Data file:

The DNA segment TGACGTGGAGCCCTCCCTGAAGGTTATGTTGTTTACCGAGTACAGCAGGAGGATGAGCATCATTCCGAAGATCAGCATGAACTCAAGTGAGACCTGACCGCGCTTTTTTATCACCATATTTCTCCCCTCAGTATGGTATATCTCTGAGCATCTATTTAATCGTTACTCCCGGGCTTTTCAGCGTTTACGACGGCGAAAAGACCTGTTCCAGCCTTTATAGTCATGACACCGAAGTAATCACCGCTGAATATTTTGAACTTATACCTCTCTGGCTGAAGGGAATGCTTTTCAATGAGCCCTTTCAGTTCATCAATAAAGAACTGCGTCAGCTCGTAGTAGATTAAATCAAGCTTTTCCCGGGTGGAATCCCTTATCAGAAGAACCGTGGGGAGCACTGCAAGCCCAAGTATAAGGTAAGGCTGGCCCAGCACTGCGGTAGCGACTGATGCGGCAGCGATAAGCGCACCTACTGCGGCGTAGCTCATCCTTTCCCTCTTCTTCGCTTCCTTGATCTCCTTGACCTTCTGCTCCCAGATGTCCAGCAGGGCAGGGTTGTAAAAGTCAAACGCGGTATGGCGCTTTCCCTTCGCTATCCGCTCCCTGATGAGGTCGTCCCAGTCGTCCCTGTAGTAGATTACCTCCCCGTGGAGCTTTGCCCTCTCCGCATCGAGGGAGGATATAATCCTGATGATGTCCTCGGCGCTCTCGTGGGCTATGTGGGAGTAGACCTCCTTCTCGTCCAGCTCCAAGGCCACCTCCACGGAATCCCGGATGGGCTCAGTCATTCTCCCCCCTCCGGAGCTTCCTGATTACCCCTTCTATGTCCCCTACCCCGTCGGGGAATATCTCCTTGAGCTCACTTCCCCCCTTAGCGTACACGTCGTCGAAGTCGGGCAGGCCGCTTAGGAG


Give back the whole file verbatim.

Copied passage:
The DNA segment TGACGTGGAGCCCTCCCTGAAGGTTATGTTGTTTACCGAGTACAGCAGGAGGATGAGCATCATTCCGAAGATCAGCATGAACTCAAGTGAGACCTGACCGCGCTTTTTTATCACCATATTTCTCCCCTCAGTATGGTATATCTCTGAGCATCTATTTAATCGTTACTCCCGGGCTTTTCAGCGTTTACGACGGCGAAAAGACCTGTTCCAGCCTTTATAGTCATGACACCGAAGTAATCACCGCTGAATATTTTGAACTTATACCTCTCTGGCTGAAGGGAATGCTTTTCAATGAGCCCTTTCAGTTCATCAATAAAGAACTGCGTCAGCTCGTAGTAGATTAAATCAAGCTTTTCCCGGGTGGAATCCCTTATCAGAAGAACCGTGGGGAGCACTGCAAGCCCAAGTATAAGGTAAGGCTGGCCCAGCACTGCGGTAGCGACTGATGCGGCAGCGATAAGCGCACCTACTGCGGCGTAGCTCATCCTTTCCCTCTTCTTCGCTTCCTTGATCTCCTTGACCTTCTGCTCCCAGATGTCCAGCAGGGCAGGGTTGTAAAAGTCAAACGCGGTATGGCGCTTTCCCTTCGCTATCCGCTCCCTGATGAGGTCGTCCCAGTCGTCCCTGTAGTAGATTACCTCCCCGTGGAGCTTTGCCCTCTCCGCATCGAGGGAGGATATAATCCTGATGATGTCCTCGGCGCTCTCGTGGGCTATGTGGGAGTAGACCTCCTTCTCGTCCAGCTCCAAGGCCACCTCCACGGAATCCCGGATGGGCTCAGTCATTCTCCCCCCTCCGGAGCTTCCTGATTACCCCTTCTATGTCCCCTACCCCGTCGGGGAATATCTCCTTGAGCTCACTTCCCCCCTTAGCGTACACGTCGTCGAAGTCGGGCAGGCCGCTTAGGAG